Hidden and Lesser-known Archaeological Sites in India 1
India is home to hundreds of archaeological sites and monuments but numerous landmarks are either yet undiscovered or less known. According to the Archaeological Survey of India, many hidden and unexplored archaeological marvels grace the landscape of the Indian subcontinent. These intricate structures not only baffle historians and archaeologists but also reveal much more about the history and culture of ancient India. These awe-inspiring structures have started to gain prominence and make their way to become UNESCO World Heritage sites. This list explains the lesser-known archaeological sites in India and archaeological marvels in India.
These ancient archaeological wonders showcase ancient unexplored history and architecture that are little-known in India. Following are a few hidden archaeological marvels of India:
1. Adalaj Stepwell - The mysterious stepwell of Gujarat.
Stepwells are some of the most prominent structures in the Northern parts of India. The dry and arid climate leads to a lack of water supply due to seasonal rainfall. Therefore, step-wells played a huge role in a consistent supply of water during ancient times. One such prominent stepwell is located in the town of Adalaj known as Adalaj Ni Vav in Gujarati. This stepwell is a beautiful architectural marvel and the brainchild of early engineers. Fine carvings and designs brilliantly grace this entire structure as it was built during the reign of Rana Veer Singh of Dandai Des. The project was stalled after the king was killed during an invasion of Mohammed Begda, a neighboring Muslim ruler. According to the legend, the widowed queen of Rana Veer Singh promised to marry Begda only if he completed the construction of stepwell in return. Begda hastily but perfectly completed the construction of the stepwell but the queen killed herself before fulfilling her promise. This five-story well thus adds mystery to its existence over the years and has become one of the lesser-known but interesting archaeological sites near Ahmedabad.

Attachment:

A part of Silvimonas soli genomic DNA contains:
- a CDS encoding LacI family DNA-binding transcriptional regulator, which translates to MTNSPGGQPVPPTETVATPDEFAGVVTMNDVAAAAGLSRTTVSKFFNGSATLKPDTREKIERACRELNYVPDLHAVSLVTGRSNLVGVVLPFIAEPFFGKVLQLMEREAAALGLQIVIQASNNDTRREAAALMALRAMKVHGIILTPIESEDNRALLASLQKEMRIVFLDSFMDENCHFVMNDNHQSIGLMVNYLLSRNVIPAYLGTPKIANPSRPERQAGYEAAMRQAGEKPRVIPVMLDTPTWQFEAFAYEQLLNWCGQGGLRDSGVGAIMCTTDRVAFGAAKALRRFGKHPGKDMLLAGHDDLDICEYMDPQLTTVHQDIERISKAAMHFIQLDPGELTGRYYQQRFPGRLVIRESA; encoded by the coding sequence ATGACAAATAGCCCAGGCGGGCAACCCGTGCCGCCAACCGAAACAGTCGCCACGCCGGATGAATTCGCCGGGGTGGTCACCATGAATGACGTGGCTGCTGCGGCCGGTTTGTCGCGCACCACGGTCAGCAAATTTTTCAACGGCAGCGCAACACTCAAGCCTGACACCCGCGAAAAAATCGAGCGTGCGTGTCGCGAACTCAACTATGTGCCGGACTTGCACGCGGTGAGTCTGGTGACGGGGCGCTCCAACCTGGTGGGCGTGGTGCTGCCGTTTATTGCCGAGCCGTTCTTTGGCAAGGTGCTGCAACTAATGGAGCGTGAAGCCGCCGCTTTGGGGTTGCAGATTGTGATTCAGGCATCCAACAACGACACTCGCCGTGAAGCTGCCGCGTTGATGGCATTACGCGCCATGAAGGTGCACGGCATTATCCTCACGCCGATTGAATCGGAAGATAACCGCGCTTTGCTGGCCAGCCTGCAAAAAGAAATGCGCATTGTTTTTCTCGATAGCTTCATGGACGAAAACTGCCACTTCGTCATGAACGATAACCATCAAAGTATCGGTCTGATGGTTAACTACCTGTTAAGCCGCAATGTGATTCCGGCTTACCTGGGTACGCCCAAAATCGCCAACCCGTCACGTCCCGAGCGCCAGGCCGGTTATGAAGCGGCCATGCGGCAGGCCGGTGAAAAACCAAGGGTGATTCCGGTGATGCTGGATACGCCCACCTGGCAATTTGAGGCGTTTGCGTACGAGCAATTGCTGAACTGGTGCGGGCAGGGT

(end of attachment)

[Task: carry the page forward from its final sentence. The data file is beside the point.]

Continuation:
2. Udayagiri Caves - Rock-cut architecture in the heart of India, Madhya Pradesh
One of the most prominent excavated sites of the Archaeological Survey of India, the Udayagiri Caves are located in the town of Vidisha, Madhya Pradesh. Lying upon the banks of Betwa river, this set of twenty magnificent caves are capable enough to draw archaeological fanatics and history buffs. The oldest surviving landmarks of ancient Indian rock-cut architecture, these caves portray elegant iconography belonging to the Indian mythology of Vishnu, Shiva, and Shakti. The most popular cave among all is the eighth cave which boasts incredible carvings of Varaha, the boar-headed incarnation of Vishnu. Built during the reign of Chandragupta II, the inscriptions reveal the time period of the legendary Gupta empire. Also known as the ‘feet of the Vishnu’, these caves also house one of the oldest inscriptions belonging to Jainism.
3. Krimchi Temples - The enigmatic shrines in Jammu